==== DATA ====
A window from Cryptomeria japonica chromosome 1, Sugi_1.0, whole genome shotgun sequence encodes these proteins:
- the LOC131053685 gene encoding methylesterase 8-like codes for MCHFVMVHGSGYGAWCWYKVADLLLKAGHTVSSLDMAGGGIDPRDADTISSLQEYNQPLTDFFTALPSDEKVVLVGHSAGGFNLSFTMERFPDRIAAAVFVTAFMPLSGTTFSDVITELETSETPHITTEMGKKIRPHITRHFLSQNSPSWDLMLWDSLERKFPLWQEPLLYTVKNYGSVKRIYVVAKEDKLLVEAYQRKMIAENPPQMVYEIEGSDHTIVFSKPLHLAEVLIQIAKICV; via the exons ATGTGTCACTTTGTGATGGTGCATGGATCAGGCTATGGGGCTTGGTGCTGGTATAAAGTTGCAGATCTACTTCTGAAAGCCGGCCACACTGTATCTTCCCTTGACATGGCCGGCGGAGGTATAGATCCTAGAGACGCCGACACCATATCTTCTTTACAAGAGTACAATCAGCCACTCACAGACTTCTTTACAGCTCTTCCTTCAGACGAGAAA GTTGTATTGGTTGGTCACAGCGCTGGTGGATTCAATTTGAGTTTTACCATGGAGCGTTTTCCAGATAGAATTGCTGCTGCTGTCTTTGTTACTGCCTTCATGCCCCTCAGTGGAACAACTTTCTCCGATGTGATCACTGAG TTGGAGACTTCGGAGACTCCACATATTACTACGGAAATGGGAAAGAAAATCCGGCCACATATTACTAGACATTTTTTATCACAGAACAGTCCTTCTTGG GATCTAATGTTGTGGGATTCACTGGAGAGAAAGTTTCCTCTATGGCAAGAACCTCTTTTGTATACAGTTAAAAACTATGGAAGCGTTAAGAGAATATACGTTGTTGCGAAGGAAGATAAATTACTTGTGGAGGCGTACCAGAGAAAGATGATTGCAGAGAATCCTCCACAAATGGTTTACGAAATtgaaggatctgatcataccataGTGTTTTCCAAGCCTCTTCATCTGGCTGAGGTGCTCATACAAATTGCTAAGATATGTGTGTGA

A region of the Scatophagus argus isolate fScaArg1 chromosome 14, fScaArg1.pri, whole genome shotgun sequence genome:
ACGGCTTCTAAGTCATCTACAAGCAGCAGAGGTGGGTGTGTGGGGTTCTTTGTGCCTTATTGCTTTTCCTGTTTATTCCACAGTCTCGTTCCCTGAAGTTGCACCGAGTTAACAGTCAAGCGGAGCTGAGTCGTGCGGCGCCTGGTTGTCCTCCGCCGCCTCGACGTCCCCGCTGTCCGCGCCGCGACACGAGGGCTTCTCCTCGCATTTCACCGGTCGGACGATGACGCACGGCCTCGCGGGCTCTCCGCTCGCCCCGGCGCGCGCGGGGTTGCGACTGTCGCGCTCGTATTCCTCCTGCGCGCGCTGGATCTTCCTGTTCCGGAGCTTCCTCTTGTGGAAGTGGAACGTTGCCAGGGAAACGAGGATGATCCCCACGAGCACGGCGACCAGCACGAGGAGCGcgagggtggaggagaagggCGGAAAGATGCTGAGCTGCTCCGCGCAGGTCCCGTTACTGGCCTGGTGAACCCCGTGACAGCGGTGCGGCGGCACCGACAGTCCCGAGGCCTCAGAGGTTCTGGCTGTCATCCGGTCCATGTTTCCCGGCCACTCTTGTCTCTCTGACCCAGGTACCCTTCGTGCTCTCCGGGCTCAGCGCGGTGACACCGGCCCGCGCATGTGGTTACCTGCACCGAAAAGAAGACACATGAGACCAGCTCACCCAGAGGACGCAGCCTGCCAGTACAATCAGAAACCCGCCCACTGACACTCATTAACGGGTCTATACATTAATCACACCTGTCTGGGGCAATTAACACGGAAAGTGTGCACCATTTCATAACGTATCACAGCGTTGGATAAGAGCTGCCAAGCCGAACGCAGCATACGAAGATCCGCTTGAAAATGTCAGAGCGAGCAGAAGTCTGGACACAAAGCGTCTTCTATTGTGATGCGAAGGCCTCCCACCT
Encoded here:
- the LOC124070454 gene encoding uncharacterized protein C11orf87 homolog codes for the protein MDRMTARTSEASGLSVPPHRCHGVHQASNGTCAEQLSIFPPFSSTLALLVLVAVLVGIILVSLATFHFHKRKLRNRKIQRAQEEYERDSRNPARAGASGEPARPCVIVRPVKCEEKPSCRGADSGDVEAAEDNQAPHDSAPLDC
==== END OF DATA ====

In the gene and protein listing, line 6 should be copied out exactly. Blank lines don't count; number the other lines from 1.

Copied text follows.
- the LOC124070454 gene encoding uncharacterized protein C11orf87 homolog codes for the protein MDRMTARTSEASGLSVPPHRCHGVHQASNGTCAEQLSIFPPFSSTLALLVLVAVLVGIILVSLATFHFHKRKLRNRKIQRAQEEYERDSRNPARAGASGEPARPCVIVRPVKCEEKPSCRGADSGDVEAAEDNQAPHDSAPLDC